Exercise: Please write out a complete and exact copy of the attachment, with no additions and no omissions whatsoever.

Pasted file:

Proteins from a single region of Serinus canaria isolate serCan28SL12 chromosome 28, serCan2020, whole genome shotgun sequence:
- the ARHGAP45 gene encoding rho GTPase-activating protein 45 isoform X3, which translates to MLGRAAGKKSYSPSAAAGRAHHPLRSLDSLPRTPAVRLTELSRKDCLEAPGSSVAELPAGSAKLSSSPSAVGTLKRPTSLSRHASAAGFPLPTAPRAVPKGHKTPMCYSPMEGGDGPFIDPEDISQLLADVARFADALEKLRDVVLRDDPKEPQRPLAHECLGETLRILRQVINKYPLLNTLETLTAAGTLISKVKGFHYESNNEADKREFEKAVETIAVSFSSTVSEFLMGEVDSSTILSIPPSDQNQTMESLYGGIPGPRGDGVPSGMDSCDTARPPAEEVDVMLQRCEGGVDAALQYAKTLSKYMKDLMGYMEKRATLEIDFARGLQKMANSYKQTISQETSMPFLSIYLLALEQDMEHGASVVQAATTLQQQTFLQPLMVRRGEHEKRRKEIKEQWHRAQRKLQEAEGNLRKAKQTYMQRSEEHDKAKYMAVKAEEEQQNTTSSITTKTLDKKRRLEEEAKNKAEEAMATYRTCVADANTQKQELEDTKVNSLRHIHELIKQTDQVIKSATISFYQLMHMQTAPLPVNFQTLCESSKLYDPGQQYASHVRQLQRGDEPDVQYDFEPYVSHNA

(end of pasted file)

Proteins from a single region of Serinus canaria isolate serCan28SL12 chromosome 28, serCan2020, whole genome shotgun sequence:
- the ARHGAP45 gene encoding rho GTPase-activating protein 45 isoform X3, which translates to MLGRAAGKKSYSPSAAAGRAHHPLRSLDSLPRTPAVRLTELSRKDCLEAPGSSVAELPAGSAKLSSSPSAVGTLKRPTSLSRHASAAGFPLPTAPRAVPKGHKTPMCYSPMEGGDGPFIDPEDISQLLADVARFADALEKLRDVVLRDDPKEPQRPLAHECLGETLRILRQVINKYPLLNTLETLTAAGTLISKVKGFHYESNNEADKREFEKAVETIAVSFSSTVSEFLMGEVDSSTILSIPPSDQNQTMESLYGGIPGPRGDGVPSGMDSCDTARPPAEEVDVMLQRCEGGVDAALQYAKTLSKYMKDLMGYMEKRATLEIDFARGLQKMANSYKQTISQETSMPFLSIYLLALEQDMEHGASVVQAATTLQQQTFLQPLMVRRGEHEKRRKEIKEQWHRAQRKLQEAEGNLRKAKQTYMQRSEEHDKAKYMAVKAEEEQQNTTSSITTKTLDKKRRLEEEAKNKAEEAMATYRTCVADANTQKQELEDTKVNSLRHIHELIKQTDQVIKSATISFYQLMHMQTAPLPVNFQTLCESSKLYDPGQQYASHVRQLQRGDEPDVQYDFEPYVSHNA